I don’t think of a toy company like Mattel as having comic book jobs readily available, but then I’m happy to be wrong. The home of Barbie and Hot Wheels is looking for a Senior Level Project Management Associate to “join its team of Product Development professionals within its Action Play team.”
If you're a fan of Marvel Comics, then you know about Marvel's monsters like Fin Fang Foom and Tim Boo Bah. But are you ready for Marvel's Monster Trucks?
Well get ready to rumble, you V-8ers, Red Staters and Import Haters!
Marvel Entertainment, no doubt a division that rests somewhere between Marvel Comics and Disney, has expanded its deal with Feld Motor Sports, the motor sports entertainment company (and owners of the Ringling Bros And Barnum & Bailey Circus, go figure).
Read More | Marvel Monster Trucks
After years upon years of frustrated purchasers cutting themselves on clamshell plastic cases, a company has stood up and proclaimed “No more!”. This morning, a letter from Amazon CEO Jeff Bezos appeared on the main page of the site, informing visitors that the company will now be working with leading manufacturers to deliver products “inside smaller, easy-to-open, recyclable cardboard boxes with less packaging material (and no frustrating plastic clamshells or wire ties).” They are calling it “Frustration-free Packaging.” Really? Could a world really exist where you can simply buy a product, open a box, and easily remove said product from said box—without having to scour the immediate vicinity for a box cutter? We know, it sounds too good to be true. We applaud Amazon for standing up for both the environment, and our cut up fingers.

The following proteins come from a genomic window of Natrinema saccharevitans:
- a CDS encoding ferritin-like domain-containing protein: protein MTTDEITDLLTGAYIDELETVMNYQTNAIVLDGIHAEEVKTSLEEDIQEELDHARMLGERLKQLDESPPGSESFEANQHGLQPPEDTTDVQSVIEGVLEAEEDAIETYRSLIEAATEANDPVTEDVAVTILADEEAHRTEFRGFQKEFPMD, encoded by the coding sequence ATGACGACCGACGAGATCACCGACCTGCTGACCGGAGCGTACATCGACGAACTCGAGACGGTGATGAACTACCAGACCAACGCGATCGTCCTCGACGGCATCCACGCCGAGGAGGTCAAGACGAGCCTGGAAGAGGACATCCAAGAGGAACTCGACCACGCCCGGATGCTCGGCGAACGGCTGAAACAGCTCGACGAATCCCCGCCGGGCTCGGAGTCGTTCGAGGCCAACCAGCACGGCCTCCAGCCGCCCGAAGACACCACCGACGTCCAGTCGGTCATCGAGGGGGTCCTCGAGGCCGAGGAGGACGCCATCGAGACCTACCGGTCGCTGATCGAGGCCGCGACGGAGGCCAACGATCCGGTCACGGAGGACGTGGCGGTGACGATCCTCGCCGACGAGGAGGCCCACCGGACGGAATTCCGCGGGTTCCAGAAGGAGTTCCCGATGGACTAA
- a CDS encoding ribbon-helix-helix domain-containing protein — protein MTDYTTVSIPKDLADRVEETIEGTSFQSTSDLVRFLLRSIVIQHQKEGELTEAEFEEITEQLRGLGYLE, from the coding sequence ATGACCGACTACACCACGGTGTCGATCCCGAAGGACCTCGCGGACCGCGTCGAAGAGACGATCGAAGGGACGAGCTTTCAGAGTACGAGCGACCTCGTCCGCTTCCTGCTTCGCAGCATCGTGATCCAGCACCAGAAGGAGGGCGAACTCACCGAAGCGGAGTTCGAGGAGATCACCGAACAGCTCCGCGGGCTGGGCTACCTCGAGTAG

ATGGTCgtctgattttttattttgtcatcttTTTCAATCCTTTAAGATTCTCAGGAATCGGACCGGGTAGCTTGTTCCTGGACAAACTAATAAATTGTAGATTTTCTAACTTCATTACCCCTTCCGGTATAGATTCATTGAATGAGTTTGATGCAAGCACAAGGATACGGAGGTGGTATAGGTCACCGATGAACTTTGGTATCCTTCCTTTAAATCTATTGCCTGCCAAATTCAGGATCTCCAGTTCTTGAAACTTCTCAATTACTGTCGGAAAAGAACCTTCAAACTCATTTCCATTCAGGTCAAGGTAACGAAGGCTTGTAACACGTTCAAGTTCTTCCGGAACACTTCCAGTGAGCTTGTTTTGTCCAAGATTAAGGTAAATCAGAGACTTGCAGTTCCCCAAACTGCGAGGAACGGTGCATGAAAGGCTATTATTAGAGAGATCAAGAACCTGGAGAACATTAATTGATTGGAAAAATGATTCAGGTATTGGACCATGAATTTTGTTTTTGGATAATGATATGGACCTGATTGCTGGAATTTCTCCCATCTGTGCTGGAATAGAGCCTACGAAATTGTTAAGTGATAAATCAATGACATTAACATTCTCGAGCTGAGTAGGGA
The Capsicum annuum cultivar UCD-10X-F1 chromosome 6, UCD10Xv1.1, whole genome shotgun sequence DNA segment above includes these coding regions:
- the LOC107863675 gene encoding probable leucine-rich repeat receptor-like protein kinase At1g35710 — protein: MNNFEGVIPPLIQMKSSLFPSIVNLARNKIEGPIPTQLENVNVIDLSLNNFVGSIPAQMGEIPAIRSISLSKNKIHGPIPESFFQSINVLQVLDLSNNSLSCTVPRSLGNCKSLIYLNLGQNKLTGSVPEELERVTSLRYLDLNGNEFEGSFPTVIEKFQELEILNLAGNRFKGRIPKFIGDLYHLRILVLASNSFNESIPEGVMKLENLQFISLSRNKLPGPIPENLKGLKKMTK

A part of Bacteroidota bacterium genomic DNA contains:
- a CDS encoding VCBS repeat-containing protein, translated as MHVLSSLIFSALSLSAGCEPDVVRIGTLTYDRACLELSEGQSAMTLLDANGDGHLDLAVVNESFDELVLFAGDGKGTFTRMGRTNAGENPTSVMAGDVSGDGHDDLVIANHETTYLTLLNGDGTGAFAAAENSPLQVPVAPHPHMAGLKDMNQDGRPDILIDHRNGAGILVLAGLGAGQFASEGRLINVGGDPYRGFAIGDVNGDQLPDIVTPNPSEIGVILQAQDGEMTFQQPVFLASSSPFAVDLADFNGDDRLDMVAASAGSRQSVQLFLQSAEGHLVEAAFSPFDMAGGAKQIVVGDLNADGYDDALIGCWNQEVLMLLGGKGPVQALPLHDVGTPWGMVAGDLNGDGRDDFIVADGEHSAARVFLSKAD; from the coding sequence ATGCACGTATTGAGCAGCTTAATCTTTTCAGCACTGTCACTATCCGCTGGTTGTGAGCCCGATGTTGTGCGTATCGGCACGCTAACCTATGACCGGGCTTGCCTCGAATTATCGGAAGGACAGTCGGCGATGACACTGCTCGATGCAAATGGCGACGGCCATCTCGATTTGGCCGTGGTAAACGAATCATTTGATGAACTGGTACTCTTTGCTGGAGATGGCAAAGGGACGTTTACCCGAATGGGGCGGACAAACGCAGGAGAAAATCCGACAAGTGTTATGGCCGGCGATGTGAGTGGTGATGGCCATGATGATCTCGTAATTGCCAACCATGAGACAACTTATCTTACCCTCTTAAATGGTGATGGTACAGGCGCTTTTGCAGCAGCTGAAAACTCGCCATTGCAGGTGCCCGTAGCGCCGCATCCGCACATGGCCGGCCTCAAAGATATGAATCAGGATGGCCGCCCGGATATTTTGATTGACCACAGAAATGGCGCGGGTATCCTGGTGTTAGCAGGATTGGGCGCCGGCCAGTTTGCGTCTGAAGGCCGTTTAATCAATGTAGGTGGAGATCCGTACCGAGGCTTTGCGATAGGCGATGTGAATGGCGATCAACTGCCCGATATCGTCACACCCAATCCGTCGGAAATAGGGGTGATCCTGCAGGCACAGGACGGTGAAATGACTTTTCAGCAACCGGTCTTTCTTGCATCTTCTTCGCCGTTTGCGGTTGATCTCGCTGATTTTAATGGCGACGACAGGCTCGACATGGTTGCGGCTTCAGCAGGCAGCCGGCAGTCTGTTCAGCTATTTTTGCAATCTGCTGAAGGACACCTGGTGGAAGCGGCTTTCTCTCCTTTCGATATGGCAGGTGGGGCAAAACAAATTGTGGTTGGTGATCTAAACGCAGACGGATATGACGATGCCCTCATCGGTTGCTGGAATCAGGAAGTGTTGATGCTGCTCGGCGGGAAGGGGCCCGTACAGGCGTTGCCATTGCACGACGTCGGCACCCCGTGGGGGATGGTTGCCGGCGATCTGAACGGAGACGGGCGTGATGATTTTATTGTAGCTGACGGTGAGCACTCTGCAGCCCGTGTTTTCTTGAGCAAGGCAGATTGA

Read More | Amazon Wrap Rage video comparison
Once again, Mattel has recalled over 800,000 items made in China with lead paint. This time the targets are Barbie accessories, Geo Trax Engines, and Big Big World 6-in-1 Bongo Band toys. CEO Robert Eckert gives the usual obligatory “I’m sorry” and “You have my promise…” on the company site, but it really makes you wonder when/if the recall will be over.
While we would like to think that this will end the matter, somehow we don’t think it is a complete solution. What can we as consumers do? We can write to our legislators and contact the U.S. Consumer Product Safety Commission to ask for stricter control. We also suggest you go to your nearest hardware store and pick up or order online a Lead Test Kit, which retails for only about $4.00. If you find a toy and can identify the brand, contact the company and/or send them the part. We certainly no longer agree with their old tagline “If it’s Mattel, it’s Swell.”
Read More | Mattel
According to a recent study in Injury Prevention Journal, many recalled products that are never returned end up in thrift stores, garage sales, and on eBay. Researchers randomly picked 141 items for children recalled between 1992 and 2004, including baby walkers, furniture and riding toys. The items were found on 190 different auctions. The company says that it doesn’t permit listing of U.S. CPSC recalled items and suggests that buyers check their “security and resolution” page.